Battling violence against women in the chars: stories from the field (part 2)
Organised by UN Women, the 16 Days of Activism against Gender-based Violence, continues until the 10th December (Human Rights Day). Last week we told the story of Nabeera who had been subject to beatings from her parents-in-law. The village development committee (VDC), formed and trained by CLP, had encouragingly stepped in to protect Nabeera and her daughter.
Early on in life, Aklima* (not her real name) was a victim of a particularly pervasive manifestation of violence against women (VAW) and girls in Bangladesh: child marriage. She was married to Rahim* (not his real name) when she was only 14 and her parents had to pay 7,000 Taka (about 60 GBP) as dowry.
Research has shown that girls who marry early are more likely to experience violence from their partner or partner’s family than females who marry later. In Bangladesh, this violence manifests itself most frequently as psychological violence. Shockingly, in a 2011 VAW survey conducted nationwide, 81.6% of female respondents reported having been subjected to psychological violence by their current husband, while 64.6% reported they had been subjected to physical violence, 53.2% to economic violence and 36.5% to sexual violence. Economic violence was defined in the survey as a husband’s refusal to give enough money for household expenses or pocket money, taking a dowry (money/property) as a condition of the marriage, or pressuring to get money from the wife’s parents after marriage. Demanding/taking of dowry was probably under-reported in this survey due to it being officially illegal (but still largely practiced).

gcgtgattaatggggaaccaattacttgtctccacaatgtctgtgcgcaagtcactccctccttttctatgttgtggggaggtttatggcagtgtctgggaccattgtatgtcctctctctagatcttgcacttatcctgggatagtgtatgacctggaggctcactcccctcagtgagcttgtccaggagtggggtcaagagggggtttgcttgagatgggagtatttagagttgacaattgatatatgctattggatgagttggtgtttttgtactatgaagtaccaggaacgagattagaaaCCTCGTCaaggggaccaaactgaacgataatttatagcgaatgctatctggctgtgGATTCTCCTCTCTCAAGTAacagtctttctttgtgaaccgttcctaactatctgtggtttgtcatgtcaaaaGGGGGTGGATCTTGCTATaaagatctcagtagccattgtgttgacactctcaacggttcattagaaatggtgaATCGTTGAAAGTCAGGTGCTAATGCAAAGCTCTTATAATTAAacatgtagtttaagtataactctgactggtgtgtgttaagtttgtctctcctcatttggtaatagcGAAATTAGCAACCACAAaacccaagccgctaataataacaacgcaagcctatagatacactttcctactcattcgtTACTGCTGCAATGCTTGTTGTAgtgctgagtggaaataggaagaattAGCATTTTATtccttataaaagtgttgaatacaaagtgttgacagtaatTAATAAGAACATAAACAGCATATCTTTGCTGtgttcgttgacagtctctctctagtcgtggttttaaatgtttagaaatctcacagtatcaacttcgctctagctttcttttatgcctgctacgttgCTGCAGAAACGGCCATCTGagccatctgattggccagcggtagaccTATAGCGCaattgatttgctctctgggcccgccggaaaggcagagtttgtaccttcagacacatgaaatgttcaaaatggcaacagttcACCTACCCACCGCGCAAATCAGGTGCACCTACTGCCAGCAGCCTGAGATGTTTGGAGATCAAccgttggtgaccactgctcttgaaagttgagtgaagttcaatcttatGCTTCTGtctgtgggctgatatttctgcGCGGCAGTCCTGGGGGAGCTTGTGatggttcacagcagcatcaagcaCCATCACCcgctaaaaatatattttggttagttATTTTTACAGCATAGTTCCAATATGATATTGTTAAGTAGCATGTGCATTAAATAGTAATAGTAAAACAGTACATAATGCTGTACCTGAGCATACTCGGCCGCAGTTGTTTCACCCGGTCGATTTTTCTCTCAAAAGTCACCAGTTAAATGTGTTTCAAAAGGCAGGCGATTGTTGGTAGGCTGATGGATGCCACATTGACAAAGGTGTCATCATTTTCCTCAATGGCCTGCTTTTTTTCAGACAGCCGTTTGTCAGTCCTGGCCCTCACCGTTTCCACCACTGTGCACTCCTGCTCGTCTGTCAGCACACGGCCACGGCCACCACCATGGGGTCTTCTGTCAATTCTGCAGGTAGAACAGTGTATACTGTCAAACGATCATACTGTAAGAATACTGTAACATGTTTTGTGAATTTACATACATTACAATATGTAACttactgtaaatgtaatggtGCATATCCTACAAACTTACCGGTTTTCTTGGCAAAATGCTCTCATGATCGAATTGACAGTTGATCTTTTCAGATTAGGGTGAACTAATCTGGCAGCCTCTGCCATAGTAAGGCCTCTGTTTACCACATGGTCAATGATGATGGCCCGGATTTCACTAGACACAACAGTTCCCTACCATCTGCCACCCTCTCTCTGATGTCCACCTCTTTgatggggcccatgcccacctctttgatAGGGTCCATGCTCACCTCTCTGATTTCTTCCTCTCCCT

Aklima was a victim of psychological, economic and physical abuse. She only became aware of her husband’s dark character shortly after marrying him. Rahim was not interested in working for a living to support his family; he instead preferred to gamble. Whilst Rahim became more and more indebted, the family circumstances changed: Aklima gave birth to a boy. Faced with more debt, Rahim began to physically abuse Aklima because he wasn’t receiving sufficient dowry from her parents.
Aklima by this time had taken it upon herself to work on other people’s land in order to support the family. She was however unable to hide the money she earned. Rahim frequently took the money for his gambling habit.
Aklima suffered physical abuse for many years and began having suicidal thoughts. She had however given birth to another two children and realised that they would have no one to care for them if she killed herself.
Aklima said she began to feel more hopeful about her situation when she was selected as a CLP core participant. Soon after however, Rahim, in a rage, threw Aklima and the children out of the house. He sold the heifer that Aklima had bought with the asset transfer grant.
When Aklima heard that Rahim had sold the heifer she decided to bring the matter before her VDC. VDCs, as we learned in last week’s news article , were formed by CLP to address social issues such as open defecation, early marriage and VAW.
The VDC took Aklima’s situation very seriously and arranged for a village Salish (conflict resolution meeting). During this Salish, the VDC lectured the community on the negative effects of domestic violence. They explained that those found guilty of VAW would be punished according to national laws. They also sought to educate Rahim on the importance and long-term benefits of having an income-generating asset such as the heifer he had sold. Rahim admitted his guilt at the Salish and agreed to follow conditions set out by the VDC. It was agreed Rahim would not gamble, would not physically abuse his wife, and would not sell any assets without Aklima’s consent. It was also agreed that Aklima would notify the VDC if there were any further problems.
The VDC was able to recover the full amount that the heifer was sold for from Rahim. A few days later Aklima and Rahim travelled to the market to buy another cattle.
A VDC member recently commented that they “…followed up with Aklima and her family and found they are doing really well. Rahim is now working in a brick field and earns an income for the family. He has managed to stop gambling and there have been no incidents of abuse since the Salish…Proper counselling by the VDC helped him understand his faults.”